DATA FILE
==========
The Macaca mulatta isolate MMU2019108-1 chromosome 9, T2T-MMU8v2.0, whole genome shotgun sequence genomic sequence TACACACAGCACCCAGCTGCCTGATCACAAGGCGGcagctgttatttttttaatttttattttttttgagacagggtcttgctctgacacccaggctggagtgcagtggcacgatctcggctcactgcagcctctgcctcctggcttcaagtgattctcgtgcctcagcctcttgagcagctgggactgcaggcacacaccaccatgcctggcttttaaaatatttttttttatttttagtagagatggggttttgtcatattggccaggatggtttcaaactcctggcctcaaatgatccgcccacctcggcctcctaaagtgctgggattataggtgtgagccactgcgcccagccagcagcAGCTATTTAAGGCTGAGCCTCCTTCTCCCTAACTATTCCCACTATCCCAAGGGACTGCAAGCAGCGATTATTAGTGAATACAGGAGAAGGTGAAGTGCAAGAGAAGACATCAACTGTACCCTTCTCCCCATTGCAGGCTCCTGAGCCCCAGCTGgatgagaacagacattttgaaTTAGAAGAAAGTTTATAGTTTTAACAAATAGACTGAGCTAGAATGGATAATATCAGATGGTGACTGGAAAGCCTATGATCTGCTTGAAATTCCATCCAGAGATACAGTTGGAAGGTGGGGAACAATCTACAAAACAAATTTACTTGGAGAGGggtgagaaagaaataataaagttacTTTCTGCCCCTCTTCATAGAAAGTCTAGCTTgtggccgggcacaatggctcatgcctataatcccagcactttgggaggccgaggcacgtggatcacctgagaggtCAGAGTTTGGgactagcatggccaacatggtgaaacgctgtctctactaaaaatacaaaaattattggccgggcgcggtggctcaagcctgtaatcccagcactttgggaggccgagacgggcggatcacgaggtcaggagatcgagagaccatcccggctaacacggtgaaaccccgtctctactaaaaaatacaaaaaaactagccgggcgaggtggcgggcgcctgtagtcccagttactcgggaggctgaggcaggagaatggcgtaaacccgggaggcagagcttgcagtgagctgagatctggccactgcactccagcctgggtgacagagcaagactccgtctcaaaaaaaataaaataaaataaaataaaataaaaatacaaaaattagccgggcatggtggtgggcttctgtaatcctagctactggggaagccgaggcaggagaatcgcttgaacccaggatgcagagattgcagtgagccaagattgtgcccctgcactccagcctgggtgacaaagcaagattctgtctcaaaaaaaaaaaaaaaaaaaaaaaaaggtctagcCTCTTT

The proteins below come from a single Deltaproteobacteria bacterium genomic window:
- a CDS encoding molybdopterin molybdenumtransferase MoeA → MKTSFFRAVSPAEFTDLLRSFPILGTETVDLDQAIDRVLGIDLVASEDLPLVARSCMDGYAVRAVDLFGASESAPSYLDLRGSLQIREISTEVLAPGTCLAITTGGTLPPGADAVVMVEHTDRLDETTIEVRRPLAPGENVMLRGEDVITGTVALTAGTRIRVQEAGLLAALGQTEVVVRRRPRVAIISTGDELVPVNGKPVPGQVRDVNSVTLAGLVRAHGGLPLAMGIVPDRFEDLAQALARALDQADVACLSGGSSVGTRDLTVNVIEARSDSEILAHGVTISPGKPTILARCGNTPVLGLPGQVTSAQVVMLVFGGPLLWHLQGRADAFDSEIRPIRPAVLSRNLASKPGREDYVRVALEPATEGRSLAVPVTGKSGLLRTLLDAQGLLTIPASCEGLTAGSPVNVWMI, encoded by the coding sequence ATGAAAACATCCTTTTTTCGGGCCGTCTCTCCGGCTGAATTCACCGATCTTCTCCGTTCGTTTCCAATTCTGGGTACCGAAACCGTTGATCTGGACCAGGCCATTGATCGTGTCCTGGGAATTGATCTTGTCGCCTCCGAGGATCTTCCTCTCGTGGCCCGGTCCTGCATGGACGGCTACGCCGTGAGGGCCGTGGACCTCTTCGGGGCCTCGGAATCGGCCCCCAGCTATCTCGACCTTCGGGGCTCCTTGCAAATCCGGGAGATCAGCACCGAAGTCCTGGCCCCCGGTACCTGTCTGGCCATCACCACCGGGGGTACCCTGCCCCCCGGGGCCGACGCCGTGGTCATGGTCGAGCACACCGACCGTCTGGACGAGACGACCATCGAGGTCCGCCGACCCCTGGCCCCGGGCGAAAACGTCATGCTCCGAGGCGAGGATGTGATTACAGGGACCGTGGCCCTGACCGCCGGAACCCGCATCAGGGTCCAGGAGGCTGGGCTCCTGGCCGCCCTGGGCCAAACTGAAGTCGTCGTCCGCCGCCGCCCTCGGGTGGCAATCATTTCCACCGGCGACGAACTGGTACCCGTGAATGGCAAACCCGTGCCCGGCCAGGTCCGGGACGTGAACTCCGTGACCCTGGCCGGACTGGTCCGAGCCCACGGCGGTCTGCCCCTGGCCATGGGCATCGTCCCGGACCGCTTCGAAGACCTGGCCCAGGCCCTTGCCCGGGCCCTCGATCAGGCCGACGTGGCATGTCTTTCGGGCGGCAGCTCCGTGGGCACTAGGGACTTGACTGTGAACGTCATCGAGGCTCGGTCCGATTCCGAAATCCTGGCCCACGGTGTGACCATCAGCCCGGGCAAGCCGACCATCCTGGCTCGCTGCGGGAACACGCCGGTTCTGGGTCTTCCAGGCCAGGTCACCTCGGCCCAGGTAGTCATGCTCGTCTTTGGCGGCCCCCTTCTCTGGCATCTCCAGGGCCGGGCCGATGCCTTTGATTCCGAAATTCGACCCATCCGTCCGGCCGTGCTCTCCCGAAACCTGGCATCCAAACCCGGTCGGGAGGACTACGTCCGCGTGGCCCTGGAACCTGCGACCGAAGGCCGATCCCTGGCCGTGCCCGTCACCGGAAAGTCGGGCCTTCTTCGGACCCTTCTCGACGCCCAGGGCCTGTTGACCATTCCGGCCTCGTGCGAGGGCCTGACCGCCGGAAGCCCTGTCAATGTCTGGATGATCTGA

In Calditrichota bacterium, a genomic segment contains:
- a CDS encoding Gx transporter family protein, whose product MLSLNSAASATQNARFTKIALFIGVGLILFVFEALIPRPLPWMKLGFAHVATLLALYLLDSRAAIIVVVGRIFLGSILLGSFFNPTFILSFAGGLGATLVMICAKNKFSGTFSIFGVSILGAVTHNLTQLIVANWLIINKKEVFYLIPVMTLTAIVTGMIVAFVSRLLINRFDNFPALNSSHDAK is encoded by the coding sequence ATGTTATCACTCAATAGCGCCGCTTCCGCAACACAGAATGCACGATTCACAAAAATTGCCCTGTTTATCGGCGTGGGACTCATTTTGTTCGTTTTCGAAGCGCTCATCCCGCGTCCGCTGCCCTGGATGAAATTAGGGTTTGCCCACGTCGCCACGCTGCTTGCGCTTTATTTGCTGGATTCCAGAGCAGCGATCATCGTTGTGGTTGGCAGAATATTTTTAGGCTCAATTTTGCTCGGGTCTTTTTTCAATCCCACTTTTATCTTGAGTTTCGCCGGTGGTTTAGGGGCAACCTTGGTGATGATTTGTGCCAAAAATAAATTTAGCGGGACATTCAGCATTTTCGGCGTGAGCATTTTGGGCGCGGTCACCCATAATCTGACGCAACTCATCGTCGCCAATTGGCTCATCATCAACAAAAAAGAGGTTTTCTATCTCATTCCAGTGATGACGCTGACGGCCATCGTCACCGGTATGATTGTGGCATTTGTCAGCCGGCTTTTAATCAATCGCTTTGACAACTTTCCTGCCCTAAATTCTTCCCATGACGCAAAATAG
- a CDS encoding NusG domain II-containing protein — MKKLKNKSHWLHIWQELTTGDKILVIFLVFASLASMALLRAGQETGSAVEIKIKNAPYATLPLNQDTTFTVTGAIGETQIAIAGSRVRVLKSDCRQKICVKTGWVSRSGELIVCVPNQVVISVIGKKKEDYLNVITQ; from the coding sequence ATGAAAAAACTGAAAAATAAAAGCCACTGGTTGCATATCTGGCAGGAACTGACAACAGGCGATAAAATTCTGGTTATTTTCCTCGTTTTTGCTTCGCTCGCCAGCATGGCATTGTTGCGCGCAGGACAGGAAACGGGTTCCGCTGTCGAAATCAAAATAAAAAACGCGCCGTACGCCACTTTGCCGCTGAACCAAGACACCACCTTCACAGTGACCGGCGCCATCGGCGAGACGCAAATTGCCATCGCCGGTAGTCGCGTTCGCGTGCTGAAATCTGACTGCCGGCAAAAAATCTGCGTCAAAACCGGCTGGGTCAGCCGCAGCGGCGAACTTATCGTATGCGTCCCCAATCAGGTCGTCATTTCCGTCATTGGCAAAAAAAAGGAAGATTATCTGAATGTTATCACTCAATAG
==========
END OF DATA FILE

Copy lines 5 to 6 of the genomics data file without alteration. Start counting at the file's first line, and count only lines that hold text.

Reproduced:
- a CDS encoding Gx transporter family protein, whose product MLSLNSAASATQNARFTKIALFIGVGLILFVFEALIPRPLPWMKLGFAHVATLLALYLLDSRAAIIVVVGRIFLGSILLGSFFNPTFILSFAGGLGATLVMICAKNKFSGTFSIFGVSILGAVTHNLTQLIVANWLIINKKEVFYLIPVMTLTAIVTGMIVAFVSRLLINRFDNFPALNSSHDAK is encoded by the coding sequence ATGTTATCACTCAATAGCGCCGCTTCCGCAACACAGAATGCACGATTCACAAAAATTGCCCTGTTTATCGGCGTGGGACTCATTTTGTTCGTTTTCGAAGCGCTCATCCCGCGTCCGCTGCCCTGGATGAAATTAGGGTTTGCCCACGTCGCCACGCTGCTTGCGCTTTATTTGCTGGATTCCAGAGCAGCGATCATCGTTGTGGTTGGCAGAATATTTTTAGGCTCAATTTTGCTCGGGTCTTTTTTCAATCCCACTTTTATCTTGAGTTTCGCCGGTGGTTTAGGGGCAACCTTGGTGATGATTTGTGCCAAAAATAAATTTAGCGGGACATTCAGCATTTTCGGCGTGAGCATTTTGGGCGCGGTCACCCATAATCTGACGCAACTCATCGTCGCCAATTGGCTCATCATCAACAAAAAAGAGGTTTTCTATCTCATTCCAGTGATGACGCTGACGGCCATCGTCACCGGTATGATTGTGGCATTTGTCAGCCGGCTTTTAATCAATCGCTTTGACAACTTTCCTGCCCTAAATTCTTCCCATGACGCAAAATAG
- a CDS encoding NusG domain II-containing protein — MKKLKNKSHWLHIWQELTTGDKILVIFLVFASLASMALLRAGQETGSAVEIKIKNAPYATLPLNQDTTFTVTGAIGETQIAIAGSRVRVLKSDCRQKICVKTGWVSRSGELIVCVPNQVVISVIGKKKEDYLNVITQ; from the coding sequence ATGAAAAAACTGAAAAATAAAAGCCACTGGTTGCATATCTGGCAGGAACTGACAACAGGCGATAAAATTCTGGTTATTTTCCTCGTTTTTGCTTCGCTCGCCAGCATGGCATTGTTGCGCGCAGGACAGGAAACGGGTTCCGCTGTCGAAATCAAAATAAAAAACGCGCCGTACGCCACTTTGCCGCTGAACCAAGACACCACCTTCACAGTGACCGGCGCCATCGGCGAGACGCAAATTGCCATCGCCGGTAGTCGCGTTCGCGTGCTGAAATCTGACTGCCGGCAAAAAATCTGCGTCAAAACCGGCTGGGTCAGCCGCAGCGGCGAACTTATCGTATGCGTCCCCAATCAGGTCGTCATTTCCGTCATTGGCAAAAAAAAGGAAGATTATCTGAATGTTATCACTCAATAG